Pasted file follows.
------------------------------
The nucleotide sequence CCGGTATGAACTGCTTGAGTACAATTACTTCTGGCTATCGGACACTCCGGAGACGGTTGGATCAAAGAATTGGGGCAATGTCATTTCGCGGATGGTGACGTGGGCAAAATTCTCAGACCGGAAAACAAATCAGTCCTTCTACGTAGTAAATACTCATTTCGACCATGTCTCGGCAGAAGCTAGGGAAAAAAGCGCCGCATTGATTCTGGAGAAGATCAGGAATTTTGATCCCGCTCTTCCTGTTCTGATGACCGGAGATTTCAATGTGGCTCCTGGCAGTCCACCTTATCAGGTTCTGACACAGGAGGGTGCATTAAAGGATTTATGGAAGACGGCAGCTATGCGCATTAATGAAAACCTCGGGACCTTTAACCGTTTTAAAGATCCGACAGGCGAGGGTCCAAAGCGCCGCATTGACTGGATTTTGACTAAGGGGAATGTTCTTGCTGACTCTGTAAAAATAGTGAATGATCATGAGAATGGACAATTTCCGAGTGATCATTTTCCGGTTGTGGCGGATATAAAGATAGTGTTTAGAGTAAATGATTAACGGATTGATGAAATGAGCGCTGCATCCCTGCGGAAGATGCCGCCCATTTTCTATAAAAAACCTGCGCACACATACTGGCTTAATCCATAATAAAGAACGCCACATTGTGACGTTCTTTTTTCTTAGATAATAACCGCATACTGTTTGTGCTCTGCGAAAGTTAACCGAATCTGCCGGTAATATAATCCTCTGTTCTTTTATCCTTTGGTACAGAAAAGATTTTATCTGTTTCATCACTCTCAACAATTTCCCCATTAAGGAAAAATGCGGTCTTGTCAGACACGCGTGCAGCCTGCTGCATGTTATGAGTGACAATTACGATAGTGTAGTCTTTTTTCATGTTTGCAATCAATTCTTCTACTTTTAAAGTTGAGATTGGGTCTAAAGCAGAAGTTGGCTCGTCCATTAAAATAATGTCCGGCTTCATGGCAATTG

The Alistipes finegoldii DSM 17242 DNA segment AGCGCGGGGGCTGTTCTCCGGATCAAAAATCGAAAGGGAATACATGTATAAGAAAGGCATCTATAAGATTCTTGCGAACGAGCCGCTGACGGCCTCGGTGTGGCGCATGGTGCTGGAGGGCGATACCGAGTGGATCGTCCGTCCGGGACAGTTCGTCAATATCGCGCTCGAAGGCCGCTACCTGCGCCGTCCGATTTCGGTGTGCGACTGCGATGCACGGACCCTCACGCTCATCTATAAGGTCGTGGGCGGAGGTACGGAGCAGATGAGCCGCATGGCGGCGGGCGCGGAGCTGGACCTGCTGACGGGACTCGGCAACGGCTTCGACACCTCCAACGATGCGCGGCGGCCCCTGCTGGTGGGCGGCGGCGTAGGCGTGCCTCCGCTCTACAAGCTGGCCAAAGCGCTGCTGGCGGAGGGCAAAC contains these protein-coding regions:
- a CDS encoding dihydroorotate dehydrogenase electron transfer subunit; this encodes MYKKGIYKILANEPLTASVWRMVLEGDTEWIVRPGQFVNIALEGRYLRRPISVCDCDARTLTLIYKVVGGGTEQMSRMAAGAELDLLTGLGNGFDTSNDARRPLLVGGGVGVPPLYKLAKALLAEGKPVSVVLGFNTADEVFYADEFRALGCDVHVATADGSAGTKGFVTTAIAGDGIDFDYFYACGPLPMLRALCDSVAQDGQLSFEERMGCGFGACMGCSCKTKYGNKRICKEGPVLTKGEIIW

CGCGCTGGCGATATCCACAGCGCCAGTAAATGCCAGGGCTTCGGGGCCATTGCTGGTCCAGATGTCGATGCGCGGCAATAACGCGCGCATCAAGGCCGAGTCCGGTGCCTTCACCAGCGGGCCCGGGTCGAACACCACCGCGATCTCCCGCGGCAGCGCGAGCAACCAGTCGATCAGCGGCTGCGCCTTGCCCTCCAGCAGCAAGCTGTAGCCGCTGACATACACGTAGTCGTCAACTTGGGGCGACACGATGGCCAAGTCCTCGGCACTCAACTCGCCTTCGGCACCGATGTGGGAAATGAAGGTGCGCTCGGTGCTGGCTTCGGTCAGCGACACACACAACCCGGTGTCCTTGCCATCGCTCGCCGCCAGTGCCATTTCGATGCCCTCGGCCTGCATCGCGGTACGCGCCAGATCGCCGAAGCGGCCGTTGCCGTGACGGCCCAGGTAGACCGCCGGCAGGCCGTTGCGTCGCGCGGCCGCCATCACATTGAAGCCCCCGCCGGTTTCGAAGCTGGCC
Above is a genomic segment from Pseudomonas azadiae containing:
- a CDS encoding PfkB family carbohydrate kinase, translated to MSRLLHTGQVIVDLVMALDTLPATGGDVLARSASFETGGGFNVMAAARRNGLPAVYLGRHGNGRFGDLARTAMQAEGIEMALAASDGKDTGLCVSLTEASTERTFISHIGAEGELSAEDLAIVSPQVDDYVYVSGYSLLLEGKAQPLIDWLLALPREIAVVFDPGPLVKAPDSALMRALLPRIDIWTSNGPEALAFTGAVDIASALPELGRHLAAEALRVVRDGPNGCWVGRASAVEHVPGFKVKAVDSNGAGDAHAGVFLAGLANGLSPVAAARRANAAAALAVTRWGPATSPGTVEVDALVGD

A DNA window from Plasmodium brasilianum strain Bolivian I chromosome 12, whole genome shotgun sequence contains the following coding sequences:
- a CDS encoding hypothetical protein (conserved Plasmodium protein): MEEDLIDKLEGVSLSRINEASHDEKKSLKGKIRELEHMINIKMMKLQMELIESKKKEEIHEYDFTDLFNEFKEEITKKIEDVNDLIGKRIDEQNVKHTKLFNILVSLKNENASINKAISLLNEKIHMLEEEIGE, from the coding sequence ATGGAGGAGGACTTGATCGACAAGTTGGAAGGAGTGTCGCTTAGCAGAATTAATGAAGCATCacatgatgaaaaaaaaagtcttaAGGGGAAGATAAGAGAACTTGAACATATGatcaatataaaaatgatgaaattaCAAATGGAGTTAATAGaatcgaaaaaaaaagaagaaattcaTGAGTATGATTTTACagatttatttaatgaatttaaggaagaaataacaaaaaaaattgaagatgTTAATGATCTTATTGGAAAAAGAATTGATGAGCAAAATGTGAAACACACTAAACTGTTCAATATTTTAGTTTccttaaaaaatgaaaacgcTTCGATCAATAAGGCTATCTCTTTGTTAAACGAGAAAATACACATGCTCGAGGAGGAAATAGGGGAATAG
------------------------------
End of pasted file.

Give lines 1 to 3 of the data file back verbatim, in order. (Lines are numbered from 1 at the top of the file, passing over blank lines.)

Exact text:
The nucleotide sequence CCGGTATGAACTGCTTGAGTACAATTACTTCTGGCTATCGGACACTCCGGAGACGGTTGGATCAAAGAATTGGGGCAATGTCATTTCGCGGATGGTGACGTGGGCAAAATTCTCAGACCGGAAAACAAATCAGTCCTTCTACGTAGTAAATACTCATTTCGACCATGTCTCGGCAGAAGCTAGGGAAAAAAGCGCCGCATTGATTCTGGAGAAGATCAGGAATTTTGATCCCGCTCTTCCTGTTCTGATGACCGGAGATTTCAATGTGGCTCCTGGCAGTCCACCTTATCAGGTTCTGACACAGGAGGGTGCATTAAAGGATTTATGGAAGACGGCAGCTATGCGCATTAATGAAAACCTCGGGACCTTTAACCGTTTTAAAGATCCGACAGGCGAGGGTCCAAAGCGCCGCATTGACTGGATTTTGACTAAGGGGAATGTTCTTGCTGACTCTGTAAAAATAGTGAATGATCATGAGAATGGACAATTTCCGAGTGATCATTTTCCGGTTGTGGCGGATATAAAGATAGTGTTTAGAGTAAATGATTAACGGATTGATGAAATGAGCGCTGCATCCCTGCGGAAGATGCCGCCCATTTTCTATAAAAAACCTGCGCACACATACTGGCTTAATCCATAATAAAGAACGCCACATTGTGACGTTCTTTTTTCTTAGATAATAACCGCATACTGTTTGTGCTCTGCGAAAGTTAACCGAATCTGCCGGTAATATAATCCTCTGTTCTTTTATCCTTTGGTACAGAAAAGATTTTATCTGTTTCATCACTCTCAACAATTTCCCCATTAAGGAAAAATGCGGTCTTGTCAGACACGCGTGCAGCCTGCTGCATGTTATGAGTGACAATTACGATAGTGTAGTCTTTTTTCATGTTTGCAATCAATTCTTCTACTTTTAAAGTTGAGATTGGGTCTAAAGCAGAAGTTGGCTCGTCCATTAAAATAATGTCCGGCTTCATGGCAATTG

The Alistipes finegoldii DSM 17242 DNA segment AGCGCGGGGGCTGTTCTCCGGATCAAAAATCGAAAGGGAATACATGTATAAGAAAGGCATCTATAAGATTCTTGCGAACGAGCCGCTGACGGCCTCGGTGTGGCGCATGGTGCTGGAGGGCGATACCGAGTGGATCGTCCGTCCGGGACAGTTCGTCAATATCGCGCTCGAAGGCCGCTACCTGCGCCGTCCGATTTCGGTGTGCGACTGCGATGCACGGACCCTCACGCTCATCTATAAGGTCGTGGGCGGAGGTACGGAGCAGATGAGCCGCATGGCGGCGGGCGCGGAGCTGGACCTGCTGACGGGACTCGGCAACGGCTTCGACACCTCCAACGATGCGCGGCGGCCCCTGCTGGTGGGCGGCGGCGTAGGCGTGCCTCCGCTCTACAAGCTGGCCAAAGCGCTGCTGGCGGAGGGCAAAC contains these protein-coding regions:
- a CDS encoding dihydroorotate dehydrogenase electron transfer subunit; this encodes MYKKGIYKILANEPLTASVWRMVLEGDTEWIVRPGQFVNIALEGRYLRRPISVCDCDARTLTLIYKVVGGGTEQMSRMAAGAELDLLTGLGNGFDTSNDARRPLLVGGGVGVPPLYKLAKALLAEGKPVSVVLGFNTADEVFYADEFRALGCDVHVATADGSAGTKGFVTTAIAGDGIDFDYFYACGPLPMLRALCDSVAQDGQLSFEERMGCGFGACMGCSCKTKYGNKRICKEGPVLTKGEIIW